Josephus details just exactly how this prophecy was fulfilled.

Josephus, Wars of the Jews, Book 5, Chap. 1

…till he set fire upon those houses that were full of corn and of all other provisions…all the places that were about the temple were burnt down and were become an intermediate desert place ready for fighting on both sides.  And that almost all of the corn was burnt which would have been sufficient for a siege of many years.  So they were taken by means of a famine.

Josephus, Wars of the Jews, Book 6, Chap. 3

There was a certain woman…and it was now become impossible for her any way to find any more food while the famine pierced through her…she then attempted a most unnatural thing and snatching up her son who was a child sucking at her breast she said, O thou miserable infant!  For whom shall I preserve thee in this war, this famine and this sedition!…Come on, be thou my food…As soon as she had said this she slew her son and then roasted him and ate the one half of him and kept the other half by her concealed.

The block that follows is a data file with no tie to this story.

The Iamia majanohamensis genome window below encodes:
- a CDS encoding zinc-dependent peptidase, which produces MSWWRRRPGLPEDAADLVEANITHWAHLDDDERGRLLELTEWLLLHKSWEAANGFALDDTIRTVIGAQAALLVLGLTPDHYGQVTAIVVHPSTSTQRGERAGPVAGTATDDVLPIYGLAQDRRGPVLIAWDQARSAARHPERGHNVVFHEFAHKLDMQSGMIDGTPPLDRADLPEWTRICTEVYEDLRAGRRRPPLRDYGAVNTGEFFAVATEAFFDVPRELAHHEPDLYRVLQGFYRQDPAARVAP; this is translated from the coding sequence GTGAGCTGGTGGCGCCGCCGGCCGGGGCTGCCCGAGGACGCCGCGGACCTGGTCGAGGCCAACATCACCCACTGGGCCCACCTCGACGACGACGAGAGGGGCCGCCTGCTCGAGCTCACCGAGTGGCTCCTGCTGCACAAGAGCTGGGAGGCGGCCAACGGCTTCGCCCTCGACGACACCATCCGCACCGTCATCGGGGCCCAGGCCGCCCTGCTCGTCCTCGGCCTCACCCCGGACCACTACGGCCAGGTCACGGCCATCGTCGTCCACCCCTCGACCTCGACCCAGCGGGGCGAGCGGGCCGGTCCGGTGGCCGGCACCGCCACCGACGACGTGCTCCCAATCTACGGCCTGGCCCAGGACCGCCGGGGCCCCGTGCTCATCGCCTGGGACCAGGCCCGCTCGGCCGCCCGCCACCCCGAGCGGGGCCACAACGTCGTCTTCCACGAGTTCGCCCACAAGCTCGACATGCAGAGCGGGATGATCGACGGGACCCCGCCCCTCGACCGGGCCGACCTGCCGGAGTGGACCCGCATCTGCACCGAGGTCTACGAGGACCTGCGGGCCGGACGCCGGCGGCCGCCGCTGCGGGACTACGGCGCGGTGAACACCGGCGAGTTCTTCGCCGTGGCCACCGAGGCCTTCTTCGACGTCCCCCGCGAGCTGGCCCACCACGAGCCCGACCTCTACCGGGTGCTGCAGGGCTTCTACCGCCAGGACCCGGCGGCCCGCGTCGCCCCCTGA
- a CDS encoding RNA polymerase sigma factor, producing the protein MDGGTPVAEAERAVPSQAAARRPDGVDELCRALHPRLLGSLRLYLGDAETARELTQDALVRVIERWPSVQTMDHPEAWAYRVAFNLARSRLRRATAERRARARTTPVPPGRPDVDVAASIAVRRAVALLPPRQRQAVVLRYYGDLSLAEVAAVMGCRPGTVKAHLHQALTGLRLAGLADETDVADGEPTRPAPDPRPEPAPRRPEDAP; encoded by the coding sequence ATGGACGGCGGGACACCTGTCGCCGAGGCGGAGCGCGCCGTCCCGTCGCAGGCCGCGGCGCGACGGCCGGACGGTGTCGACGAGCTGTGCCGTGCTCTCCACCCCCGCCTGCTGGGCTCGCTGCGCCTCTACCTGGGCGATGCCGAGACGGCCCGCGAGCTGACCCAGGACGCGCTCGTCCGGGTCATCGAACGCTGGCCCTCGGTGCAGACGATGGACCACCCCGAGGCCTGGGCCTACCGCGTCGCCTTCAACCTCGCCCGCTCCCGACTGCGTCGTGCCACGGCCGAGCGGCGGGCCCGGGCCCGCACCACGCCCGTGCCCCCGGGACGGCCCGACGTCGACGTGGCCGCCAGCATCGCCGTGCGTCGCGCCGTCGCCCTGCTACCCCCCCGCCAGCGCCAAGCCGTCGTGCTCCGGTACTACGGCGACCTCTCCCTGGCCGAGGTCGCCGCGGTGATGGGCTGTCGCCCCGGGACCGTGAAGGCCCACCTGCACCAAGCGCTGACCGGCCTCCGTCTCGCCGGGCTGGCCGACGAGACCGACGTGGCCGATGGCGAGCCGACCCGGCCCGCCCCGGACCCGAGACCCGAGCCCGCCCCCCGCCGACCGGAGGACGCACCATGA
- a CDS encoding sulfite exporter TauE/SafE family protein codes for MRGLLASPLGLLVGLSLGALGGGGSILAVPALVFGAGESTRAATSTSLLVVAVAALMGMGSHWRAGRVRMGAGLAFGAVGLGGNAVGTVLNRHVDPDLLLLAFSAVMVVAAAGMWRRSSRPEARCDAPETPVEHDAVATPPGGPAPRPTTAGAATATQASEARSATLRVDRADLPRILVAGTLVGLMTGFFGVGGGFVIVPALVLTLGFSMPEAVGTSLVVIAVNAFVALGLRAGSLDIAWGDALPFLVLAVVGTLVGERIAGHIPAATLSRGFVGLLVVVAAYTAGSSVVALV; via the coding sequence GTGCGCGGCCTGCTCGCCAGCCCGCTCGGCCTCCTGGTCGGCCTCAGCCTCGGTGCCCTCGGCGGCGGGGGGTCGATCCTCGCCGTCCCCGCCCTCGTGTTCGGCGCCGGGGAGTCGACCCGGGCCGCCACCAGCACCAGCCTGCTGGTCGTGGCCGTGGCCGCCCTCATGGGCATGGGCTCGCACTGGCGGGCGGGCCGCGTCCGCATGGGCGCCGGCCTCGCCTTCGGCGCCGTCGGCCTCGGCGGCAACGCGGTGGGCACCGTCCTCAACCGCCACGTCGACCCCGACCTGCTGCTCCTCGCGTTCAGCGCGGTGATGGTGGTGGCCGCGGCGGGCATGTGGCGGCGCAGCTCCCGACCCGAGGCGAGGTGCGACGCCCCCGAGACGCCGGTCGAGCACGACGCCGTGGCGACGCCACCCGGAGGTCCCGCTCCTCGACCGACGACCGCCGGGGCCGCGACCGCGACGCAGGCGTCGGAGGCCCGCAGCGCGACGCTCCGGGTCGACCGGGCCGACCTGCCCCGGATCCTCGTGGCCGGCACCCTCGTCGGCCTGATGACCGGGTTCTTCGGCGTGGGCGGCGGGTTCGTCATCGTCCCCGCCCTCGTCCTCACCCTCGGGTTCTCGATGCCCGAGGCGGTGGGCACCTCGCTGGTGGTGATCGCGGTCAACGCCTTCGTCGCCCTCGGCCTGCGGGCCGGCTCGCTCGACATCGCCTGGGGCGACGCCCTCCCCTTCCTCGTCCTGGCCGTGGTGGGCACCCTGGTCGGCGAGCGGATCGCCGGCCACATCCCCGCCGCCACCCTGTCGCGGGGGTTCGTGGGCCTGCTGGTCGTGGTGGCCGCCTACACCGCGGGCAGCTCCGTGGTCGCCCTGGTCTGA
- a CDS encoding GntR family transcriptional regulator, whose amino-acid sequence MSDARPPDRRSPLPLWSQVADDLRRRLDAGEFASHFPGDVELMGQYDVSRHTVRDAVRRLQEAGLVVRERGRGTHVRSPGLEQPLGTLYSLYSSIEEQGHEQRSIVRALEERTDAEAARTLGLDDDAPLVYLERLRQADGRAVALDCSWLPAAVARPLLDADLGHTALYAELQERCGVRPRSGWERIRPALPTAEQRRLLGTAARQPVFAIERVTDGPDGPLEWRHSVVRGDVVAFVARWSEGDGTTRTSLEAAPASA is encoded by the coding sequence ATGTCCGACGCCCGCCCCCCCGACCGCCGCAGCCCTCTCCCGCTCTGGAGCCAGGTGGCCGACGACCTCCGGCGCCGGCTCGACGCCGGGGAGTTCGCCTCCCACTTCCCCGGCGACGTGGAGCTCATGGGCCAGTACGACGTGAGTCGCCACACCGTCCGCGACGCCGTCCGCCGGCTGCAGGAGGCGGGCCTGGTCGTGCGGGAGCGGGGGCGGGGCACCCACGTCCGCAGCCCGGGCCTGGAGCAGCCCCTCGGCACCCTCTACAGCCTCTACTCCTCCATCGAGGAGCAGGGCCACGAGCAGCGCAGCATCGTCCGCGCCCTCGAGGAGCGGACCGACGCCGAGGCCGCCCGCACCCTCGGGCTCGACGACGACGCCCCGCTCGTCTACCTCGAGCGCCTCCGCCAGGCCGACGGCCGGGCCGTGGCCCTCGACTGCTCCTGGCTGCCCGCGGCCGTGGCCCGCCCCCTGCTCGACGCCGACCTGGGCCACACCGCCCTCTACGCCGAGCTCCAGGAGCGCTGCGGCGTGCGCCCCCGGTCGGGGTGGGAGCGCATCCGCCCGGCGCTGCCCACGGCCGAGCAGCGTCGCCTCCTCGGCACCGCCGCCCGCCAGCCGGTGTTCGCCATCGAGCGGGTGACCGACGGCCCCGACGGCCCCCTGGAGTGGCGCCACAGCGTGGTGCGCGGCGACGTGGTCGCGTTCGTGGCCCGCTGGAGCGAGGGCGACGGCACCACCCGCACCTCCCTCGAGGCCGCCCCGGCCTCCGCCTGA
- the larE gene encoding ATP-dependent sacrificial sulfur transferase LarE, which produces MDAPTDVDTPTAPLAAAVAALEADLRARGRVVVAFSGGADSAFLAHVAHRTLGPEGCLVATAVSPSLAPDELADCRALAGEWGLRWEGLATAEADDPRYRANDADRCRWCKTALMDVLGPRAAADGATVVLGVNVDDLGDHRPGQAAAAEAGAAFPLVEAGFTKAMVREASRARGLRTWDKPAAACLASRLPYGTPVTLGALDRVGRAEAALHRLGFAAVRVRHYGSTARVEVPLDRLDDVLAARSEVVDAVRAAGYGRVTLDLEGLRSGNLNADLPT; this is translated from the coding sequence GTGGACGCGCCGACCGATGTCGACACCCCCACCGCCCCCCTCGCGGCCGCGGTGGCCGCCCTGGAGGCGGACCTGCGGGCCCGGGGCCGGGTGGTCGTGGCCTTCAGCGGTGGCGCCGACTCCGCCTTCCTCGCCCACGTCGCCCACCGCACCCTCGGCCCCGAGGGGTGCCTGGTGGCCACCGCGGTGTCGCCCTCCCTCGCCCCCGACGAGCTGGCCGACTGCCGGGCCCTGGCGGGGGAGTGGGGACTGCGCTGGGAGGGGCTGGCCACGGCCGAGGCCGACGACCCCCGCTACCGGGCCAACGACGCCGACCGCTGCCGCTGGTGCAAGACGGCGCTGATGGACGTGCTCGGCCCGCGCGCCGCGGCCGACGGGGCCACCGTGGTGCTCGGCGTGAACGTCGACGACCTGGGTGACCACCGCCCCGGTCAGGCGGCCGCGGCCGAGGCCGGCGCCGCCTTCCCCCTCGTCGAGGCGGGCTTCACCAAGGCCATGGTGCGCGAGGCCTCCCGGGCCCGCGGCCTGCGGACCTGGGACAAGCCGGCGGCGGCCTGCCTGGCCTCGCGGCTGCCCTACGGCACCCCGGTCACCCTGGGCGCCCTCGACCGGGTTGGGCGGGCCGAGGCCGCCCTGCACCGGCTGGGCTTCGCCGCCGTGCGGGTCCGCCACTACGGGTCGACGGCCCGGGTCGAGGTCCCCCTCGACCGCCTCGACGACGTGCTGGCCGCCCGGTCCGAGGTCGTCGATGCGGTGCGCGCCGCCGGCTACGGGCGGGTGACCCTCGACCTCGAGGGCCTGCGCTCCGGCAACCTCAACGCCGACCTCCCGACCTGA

Jesus said that in order to help the Christians, the “elect”, the days involved in this time would be shortened.

Vs 22-27

And except those days should be shortened, there should no flesh be saved: but for the elect’s sake those days shall be shortened.  Then if any man shall say unto you, Lo, here is Christ, or there; believe it not.  For there shall arise false Christs, and false prophets, and shall shew great signs and wonders; insomuch that, if it were possible, they shall deceive the very elect.  Behold, I have told you before.  Wherefore if they shall say unto you, Behold, he is in the desert; go not forth: behold, he is in the secret chambers; believe it not.  For as the lightning cometh out of the east, and shineth even unto the west; so shall also the coming of the Son of man be.